Apparently, we have a much higher homicide rate, possibly due to our right to lethal weaponry. However, overall crime is lower. I don’t think by much (I’m writing this on hearsay, I haven’t read any numbers). That being said, Europe has the higher rate of injuries from crimes, America has the higher rate of deaths. That just seemed interesting to me.
Another thing I have read several times is the fact that guns do not change the crime rate. They may affect the lethality of the crimes, true. But there is also the factor of victims being less likely to fight back against someone with a gun, and the factor that those who defended themselves with a gun without firing a shot (warded off their attackers) aren’t likely to report it.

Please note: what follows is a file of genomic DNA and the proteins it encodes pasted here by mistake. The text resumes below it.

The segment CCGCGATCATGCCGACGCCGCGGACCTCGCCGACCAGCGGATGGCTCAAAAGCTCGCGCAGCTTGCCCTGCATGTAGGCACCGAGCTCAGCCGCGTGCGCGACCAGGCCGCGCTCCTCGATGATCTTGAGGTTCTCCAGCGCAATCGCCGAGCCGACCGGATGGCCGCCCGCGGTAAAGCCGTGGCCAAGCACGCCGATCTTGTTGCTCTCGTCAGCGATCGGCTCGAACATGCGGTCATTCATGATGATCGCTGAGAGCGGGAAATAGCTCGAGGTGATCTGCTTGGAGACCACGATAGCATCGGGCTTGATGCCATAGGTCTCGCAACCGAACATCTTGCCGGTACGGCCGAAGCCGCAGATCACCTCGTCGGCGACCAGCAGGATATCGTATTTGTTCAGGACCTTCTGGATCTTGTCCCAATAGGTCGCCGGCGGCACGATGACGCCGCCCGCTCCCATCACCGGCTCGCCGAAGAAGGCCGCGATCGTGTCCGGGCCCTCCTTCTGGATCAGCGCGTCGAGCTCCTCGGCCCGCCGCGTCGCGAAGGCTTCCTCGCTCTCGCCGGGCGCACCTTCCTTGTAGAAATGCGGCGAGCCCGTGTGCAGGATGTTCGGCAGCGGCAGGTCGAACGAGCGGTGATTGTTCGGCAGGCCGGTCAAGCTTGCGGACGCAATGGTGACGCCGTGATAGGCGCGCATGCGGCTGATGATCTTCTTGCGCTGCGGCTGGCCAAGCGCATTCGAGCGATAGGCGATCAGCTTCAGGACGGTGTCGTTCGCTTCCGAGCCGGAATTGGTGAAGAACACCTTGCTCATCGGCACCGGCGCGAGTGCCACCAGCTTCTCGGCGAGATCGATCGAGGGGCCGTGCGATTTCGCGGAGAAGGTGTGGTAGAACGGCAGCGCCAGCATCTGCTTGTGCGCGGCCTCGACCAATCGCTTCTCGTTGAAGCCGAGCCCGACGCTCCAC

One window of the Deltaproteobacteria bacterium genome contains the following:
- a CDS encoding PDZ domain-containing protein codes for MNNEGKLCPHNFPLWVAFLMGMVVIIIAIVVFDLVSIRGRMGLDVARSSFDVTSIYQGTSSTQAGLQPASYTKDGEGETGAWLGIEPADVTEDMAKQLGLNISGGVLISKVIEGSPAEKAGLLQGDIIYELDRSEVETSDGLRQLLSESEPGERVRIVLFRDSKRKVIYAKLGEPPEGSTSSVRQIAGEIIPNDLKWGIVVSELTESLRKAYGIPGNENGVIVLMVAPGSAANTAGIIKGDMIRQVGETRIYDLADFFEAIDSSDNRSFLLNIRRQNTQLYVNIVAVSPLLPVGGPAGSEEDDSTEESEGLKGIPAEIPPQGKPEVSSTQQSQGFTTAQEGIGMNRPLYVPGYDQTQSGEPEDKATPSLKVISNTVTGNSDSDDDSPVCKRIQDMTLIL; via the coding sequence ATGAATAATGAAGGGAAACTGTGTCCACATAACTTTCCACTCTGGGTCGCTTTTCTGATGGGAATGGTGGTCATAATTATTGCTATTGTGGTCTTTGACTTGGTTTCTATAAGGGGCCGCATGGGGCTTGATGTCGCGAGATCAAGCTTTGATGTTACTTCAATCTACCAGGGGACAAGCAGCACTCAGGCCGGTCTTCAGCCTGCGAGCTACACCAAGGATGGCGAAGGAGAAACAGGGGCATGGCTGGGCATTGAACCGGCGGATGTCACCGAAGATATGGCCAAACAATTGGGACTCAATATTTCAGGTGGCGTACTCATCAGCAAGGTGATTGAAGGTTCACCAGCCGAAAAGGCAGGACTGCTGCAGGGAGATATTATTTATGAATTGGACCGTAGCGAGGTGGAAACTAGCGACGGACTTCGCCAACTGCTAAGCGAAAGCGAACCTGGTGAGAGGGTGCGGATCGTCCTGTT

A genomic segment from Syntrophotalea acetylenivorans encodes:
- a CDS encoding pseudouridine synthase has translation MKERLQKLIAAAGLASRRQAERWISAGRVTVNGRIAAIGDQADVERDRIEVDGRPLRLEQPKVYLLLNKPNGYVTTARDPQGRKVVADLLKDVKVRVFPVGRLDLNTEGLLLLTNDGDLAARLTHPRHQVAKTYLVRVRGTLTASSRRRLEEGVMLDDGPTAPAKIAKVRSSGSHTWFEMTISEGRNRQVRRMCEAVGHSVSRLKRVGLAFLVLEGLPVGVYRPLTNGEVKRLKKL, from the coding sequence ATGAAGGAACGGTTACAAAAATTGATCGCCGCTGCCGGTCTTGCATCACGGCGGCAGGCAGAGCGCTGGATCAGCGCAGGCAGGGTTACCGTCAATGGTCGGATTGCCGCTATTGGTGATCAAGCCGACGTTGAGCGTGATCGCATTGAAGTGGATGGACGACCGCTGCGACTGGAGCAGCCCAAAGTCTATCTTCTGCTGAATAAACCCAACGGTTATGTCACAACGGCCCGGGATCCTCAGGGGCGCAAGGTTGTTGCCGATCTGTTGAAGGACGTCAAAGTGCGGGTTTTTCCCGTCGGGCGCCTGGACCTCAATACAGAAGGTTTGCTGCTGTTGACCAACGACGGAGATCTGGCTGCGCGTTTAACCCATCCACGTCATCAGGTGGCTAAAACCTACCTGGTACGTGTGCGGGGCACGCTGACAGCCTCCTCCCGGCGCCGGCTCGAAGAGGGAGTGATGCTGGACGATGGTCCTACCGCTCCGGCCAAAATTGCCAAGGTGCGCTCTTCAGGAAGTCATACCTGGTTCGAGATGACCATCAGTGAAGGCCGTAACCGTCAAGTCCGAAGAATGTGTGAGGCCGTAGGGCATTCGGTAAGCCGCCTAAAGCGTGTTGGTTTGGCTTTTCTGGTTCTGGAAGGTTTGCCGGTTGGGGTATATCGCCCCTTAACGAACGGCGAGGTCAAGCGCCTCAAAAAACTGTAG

Now comes to my opinion on the topic of gun control. I will admit, I have argued in the past, usually as the devil’s advocate to my father’s opinions (always in good fun, Dad), that the well-regulated militia clause of the Second Amendment was the lynchpin of the whole thing. And now that we built ourselves a standing volunteer army, there really is no need for we civilians to own firearms anymore.
I have indeed been persuaded by the opinions of the court, and will defend an individual’s right to own a gun to protect their family and home. However, it was not solely the court that has swayed me in this direction. My adolescence falling to my adulthood during the anti-liberty hell of the Bush Administration also shifted my views. Now I am quite ready to maintain a couple of arms in my own home should the government attempt to stifle my right or access to free speech. And at this point, I do feel we should take up arms against the evils that have been perpetrated in our good name.